Can Indonesia Become a Battery Superpower?

As nations seek to reevaluate themselves in a post-corona world, Indonesia is looking at becoming a ‘battery superpower’. Indonesia is the fourth most populous country in the world after China, India and the United States, is becoming a rising regional power. Acharya argues similarly in ‘Indonesia Matters’, while stating that as Indonesia continues to grow economically, it has the potential to become a manufacturing and industrial hub of the world and not just Southeast Asia. The news comes as President Widodo announced that he ‘will send a high-level team next week to meet with top executives of U.S. automaker Tesla as the Southeast Asian country aims to become the world’s biggest producer of electric vehicle batteries’ according to a Reuters exclusive.

President Widodo told Reuters in an interview last Friday that ‘next week we will send a large team to America and Japan, to promote the Omnibus’. The ‘Omnibus’ refers to a new Indonesian Job creation law, which for the Indonesian government it is hoped will display a new sense of a ‘business friendly’ Indonesia. The law in question ‘harmonizes 79 existing laws, significantly cutting red tape and potentially spurring investments from interested businesses’. It is hoped this will only help a recession hit Indonesia and that this trade mission will do just that.

One avenue this Indonesian team is hoping for is to secure Tesla’s investment into the nation during their trade missions to America. This is led by Minister of Maritime Affairs and Investment Luhut Pandjaitan, Widodo stating that ‘it’s very important because we have a great plan to make Indonesia the biggest producer of lithium batteries and we have the biggest nickel (reserves)’. Luhut has said that he is hoping to also hold meetings with the World Bank in addition to Tesla, and discuss the Omnibus Law with American fund managers to secure further investments into the nation.

It is hoped by Luhut that American companies will need to invest into Indonesia due to the nation’s nickel processing to cut costs for companies like Tesla. However, the environmental side is a sensitive topic for businesses. The reason for this is due to the nation’s lack of environmental standards and bad reputation of ethically sourced products (this is especially relevant regarding Palm Oil in Sumatra), which has only hindered the nation’s ability to secure American foreign direct investment.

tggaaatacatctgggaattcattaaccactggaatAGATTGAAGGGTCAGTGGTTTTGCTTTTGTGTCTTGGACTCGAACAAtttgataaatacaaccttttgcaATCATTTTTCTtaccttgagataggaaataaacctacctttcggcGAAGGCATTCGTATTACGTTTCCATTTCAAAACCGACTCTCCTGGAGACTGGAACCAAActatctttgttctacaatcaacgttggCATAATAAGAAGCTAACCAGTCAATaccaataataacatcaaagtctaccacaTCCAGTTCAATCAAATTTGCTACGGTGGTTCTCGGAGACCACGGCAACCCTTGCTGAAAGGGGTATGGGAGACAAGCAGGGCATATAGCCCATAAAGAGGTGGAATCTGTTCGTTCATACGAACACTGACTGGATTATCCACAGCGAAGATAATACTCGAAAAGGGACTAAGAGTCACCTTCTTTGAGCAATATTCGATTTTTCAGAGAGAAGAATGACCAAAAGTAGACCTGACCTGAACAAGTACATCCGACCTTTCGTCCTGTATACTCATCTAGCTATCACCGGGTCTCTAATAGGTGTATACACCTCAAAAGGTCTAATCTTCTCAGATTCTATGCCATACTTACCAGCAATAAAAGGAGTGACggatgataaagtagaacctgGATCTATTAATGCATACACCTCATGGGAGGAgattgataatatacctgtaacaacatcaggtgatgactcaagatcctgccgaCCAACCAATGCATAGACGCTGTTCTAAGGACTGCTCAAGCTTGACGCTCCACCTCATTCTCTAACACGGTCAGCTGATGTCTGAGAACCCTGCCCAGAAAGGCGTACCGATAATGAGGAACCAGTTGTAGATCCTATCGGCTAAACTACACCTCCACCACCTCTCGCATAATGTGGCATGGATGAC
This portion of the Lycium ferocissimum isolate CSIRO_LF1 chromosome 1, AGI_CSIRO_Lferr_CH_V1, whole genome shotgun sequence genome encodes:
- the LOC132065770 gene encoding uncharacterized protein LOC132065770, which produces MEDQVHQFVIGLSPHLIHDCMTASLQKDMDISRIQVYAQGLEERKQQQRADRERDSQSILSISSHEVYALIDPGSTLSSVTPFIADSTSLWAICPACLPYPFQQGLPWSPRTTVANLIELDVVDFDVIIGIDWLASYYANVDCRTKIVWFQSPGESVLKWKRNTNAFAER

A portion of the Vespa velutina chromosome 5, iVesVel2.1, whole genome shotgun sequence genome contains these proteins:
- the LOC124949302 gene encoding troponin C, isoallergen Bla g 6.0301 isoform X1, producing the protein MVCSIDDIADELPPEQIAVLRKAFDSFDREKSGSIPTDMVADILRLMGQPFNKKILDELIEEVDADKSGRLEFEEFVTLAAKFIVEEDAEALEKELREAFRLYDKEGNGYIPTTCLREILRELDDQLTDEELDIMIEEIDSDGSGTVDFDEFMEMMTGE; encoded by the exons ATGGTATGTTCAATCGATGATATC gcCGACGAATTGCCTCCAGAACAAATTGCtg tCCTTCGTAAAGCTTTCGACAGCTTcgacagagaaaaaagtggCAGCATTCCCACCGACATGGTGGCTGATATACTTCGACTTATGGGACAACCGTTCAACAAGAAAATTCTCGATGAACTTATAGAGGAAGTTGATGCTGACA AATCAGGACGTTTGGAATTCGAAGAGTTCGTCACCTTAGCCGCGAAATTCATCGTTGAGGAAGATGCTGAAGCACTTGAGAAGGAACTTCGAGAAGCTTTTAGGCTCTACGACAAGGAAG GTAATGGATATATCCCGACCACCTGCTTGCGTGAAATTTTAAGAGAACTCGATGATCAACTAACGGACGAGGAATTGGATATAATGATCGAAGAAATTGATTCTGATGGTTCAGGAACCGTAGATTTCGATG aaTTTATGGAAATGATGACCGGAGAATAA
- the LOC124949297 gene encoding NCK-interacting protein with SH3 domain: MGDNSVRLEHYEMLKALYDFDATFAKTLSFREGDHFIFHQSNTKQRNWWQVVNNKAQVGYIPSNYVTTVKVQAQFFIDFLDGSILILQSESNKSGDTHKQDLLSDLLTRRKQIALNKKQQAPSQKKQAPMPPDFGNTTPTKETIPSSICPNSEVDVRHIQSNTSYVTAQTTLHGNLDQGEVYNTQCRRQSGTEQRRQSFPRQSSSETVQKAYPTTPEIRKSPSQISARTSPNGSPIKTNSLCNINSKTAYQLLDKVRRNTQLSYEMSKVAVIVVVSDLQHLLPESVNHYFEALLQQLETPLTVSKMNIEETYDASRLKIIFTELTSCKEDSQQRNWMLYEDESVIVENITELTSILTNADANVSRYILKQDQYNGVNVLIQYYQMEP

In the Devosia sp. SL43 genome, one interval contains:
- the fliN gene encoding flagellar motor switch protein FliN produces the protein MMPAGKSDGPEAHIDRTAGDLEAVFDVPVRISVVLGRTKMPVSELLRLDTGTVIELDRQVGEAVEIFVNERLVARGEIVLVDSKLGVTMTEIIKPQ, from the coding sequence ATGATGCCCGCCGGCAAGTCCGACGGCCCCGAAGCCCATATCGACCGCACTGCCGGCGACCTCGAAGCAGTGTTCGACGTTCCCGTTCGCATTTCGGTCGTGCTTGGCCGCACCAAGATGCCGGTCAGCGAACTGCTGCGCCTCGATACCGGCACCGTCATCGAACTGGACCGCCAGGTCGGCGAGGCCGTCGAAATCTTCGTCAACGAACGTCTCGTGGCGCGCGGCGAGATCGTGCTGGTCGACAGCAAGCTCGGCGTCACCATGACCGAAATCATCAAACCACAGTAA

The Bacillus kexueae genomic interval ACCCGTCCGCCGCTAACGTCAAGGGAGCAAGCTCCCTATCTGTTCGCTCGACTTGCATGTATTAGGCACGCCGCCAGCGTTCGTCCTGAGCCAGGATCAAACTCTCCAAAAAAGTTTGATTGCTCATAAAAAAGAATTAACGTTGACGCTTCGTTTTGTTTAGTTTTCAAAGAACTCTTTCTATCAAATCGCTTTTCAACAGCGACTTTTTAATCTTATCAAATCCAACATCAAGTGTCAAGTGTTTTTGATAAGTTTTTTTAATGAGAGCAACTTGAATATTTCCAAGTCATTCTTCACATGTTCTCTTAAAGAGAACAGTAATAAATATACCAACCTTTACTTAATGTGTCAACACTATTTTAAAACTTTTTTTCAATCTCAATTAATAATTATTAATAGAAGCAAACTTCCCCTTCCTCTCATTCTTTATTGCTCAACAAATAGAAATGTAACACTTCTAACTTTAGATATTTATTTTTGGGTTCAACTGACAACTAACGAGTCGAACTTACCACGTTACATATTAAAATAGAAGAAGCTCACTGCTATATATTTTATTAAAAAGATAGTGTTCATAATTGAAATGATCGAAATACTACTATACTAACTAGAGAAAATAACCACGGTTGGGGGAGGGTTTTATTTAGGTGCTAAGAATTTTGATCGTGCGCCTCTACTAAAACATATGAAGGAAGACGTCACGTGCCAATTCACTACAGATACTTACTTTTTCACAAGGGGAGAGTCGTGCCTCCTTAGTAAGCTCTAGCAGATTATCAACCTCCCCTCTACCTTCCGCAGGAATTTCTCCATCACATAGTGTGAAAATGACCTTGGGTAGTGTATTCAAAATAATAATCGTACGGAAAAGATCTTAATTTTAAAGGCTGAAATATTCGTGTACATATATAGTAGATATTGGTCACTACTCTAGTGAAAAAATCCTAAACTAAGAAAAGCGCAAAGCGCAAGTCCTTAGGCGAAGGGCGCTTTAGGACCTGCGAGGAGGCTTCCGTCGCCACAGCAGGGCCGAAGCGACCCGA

This comes as Elon Musk (Tesla’s Chief Executive) has stated that he plans on offering a ‘giant contract for a long period of time’. This is on the sole condition that the nickel is mined ‘efficiently and in an environmentally sensitive way’ which aims at reducing its impact on the environment and making Indonesia a more attractive business location.


The new Omnibus Law has created great criticism within Indonesia because it will relax environmental standards and labour laws within the country. The bill in question passed on October 5th this year and has been the cause of major protesting since January. Since the start of these protests, just under six thousand individuals have been detained due to unrest linked to the legislation.

As a result, Minister Luhut has continued to argue in favor of Indonesia benefiting from the legislation. This is because Luhut maintains that the nation could make the battery supply chains environmentally friendly within the next ten years so that they can then sell green batteries for Tesla’s cars by 2030. Widodo has constantly repeated that this Omnibus Law will only cut red tape and make Indonesia more economically competitive against its neighboring nations. This is something that the nation has suffered with over the last ten years, especially regarding Vietnam and Malaysia.

However, despite all of this, protests against the law have continued into the present even after a month of the bill becoming law. These mostly come from trade unions, student groups and environmental movements. Nevertheless, the legislation is hoped to spur Indonesian’s economic growth post-corona-virus. This comes as Indonesia has traditionally struggled with appealing to foreign investors when compared to its neighboring nations.

As the biggest ASEAN economy suffers its first recession since 1998, the loss of jobs causes great worries that the government cannot afford to be slow in creating jobs within the nation. One major positive could be investment from Tesla, which could help jump-start the nations economic comeback. The real question is – can Indonesia truly become the world’s battery superpower?

The answer stems solely from how Tesla chooses to respond to the Indonesian trade mission to America, and how successful the nation can become as a result. But as documented previously, a post-corona virus world will only further embolden developed countries to look further afield from their traditional manufacturing hubs. Thus, meaning that nations like Indonesia will become more industry focused. Therefore, the possibility of becoming a battery superpower is not too far out of the question.

Featured image credit: Mairel Theafila on Unsplash


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